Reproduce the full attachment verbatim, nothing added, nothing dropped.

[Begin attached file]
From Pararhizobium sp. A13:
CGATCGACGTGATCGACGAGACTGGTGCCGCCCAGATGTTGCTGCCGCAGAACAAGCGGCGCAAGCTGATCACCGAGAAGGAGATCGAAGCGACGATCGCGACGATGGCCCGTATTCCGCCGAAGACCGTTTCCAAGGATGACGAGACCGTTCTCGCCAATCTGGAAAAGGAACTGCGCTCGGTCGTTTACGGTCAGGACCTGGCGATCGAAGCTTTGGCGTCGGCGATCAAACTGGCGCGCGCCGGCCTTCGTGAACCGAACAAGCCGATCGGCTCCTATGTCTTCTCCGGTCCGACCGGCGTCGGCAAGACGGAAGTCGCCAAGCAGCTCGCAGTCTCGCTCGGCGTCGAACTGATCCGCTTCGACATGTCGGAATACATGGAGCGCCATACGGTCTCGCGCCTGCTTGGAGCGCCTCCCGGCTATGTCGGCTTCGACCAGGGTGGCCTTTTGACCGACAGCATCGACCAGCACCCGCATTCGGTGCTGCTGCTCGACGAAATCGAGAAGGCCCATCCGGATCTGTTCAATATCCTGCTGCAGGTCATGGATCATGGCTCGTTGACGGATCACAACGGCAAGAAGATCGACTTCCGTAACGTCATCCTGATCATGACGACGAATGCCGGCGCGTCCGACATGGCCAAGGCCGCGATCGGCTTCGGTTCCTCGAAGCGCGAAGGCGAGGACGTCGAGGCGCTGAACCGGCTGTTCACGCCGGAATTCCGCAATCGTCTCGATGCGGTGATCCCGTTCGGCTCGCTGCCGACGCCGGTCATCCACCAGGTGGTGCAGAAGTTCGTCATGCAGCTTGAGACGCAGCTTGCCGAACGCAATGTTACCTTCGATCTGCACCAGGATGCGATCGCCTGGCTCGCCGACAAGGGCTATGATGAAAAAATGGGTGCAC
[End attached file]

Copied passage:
From Pararhizobium sp. A13:
CGATCGACGTGATCGACGAGACTGGTGCCGCCCAGATGTTGCTGCCGCAGAACAAGCGGCGCAAGCTGATCACCGAGAAGGAGATCGAAGCGACGATCGCGACGATGGCCCGTATTCCGCCGAAGACCGTTTCCAAGGATGACGAGACCGTTCTCGCCAATCTGGAAAAGGAACTGCGCTCGGTCGTTTACGGTCAGGACCTGGCGATCGAAGCTTTGGCGTCGGCGATCAAACTGGCGCGCGCCGGCCTTCGTGAACCGAACAAGCCGATCGGCTCCTATGTCTTCTCCGGTCCGACCGGCGTCGGCAAGACGGAAGTCGCCAAGCAGCTCGCAGTCTCGCTCGGCGTCGAACTGATCCGCTTCGACATGTCGGAATACATGGAGCGCCATACGGTCTCGCGCCTGCTTGGAGCGCCTCCCGGCTATGTCGGCTTCGACCAGGGTGGCCTTTTGACCGACAGCATCGACCAGCACCCGCATTCGGTGCTGCTGCTCGACGAAATCGAGAAGGCCCATCCGGATCTGTTCAATATCCTGCTGCAGGTCATGGATCATGGCTCGTTGACGGATCACAACGGCAAGAAGATCGACTTCCGTAACGTCATCCTGATCATGACGACGAATGCCGGCGCGTCCGACATGGCCAAGGCCGCGATCGGCTTCGGTTCCTCGAAGCGCGAAGGCGAGGACGTCGAGGCGCTGAACCGGCTGTTCACGCCGGAATTCCGCAATCGTCTCGATGCGGTGATCCCGTTCGGCTCGCTGCCGACGCCGGTCATCCACCAGGTGGTGCAGAAGTTCGTCATGCAGCTTGAGACGCAGCTTGCCGAACGCAATGTTACCTTCGATCTGCACCAGGATGCGATCGCCTGGCTCGCCGACAAGGGCTATGATGAAAAAATGGGTGCAC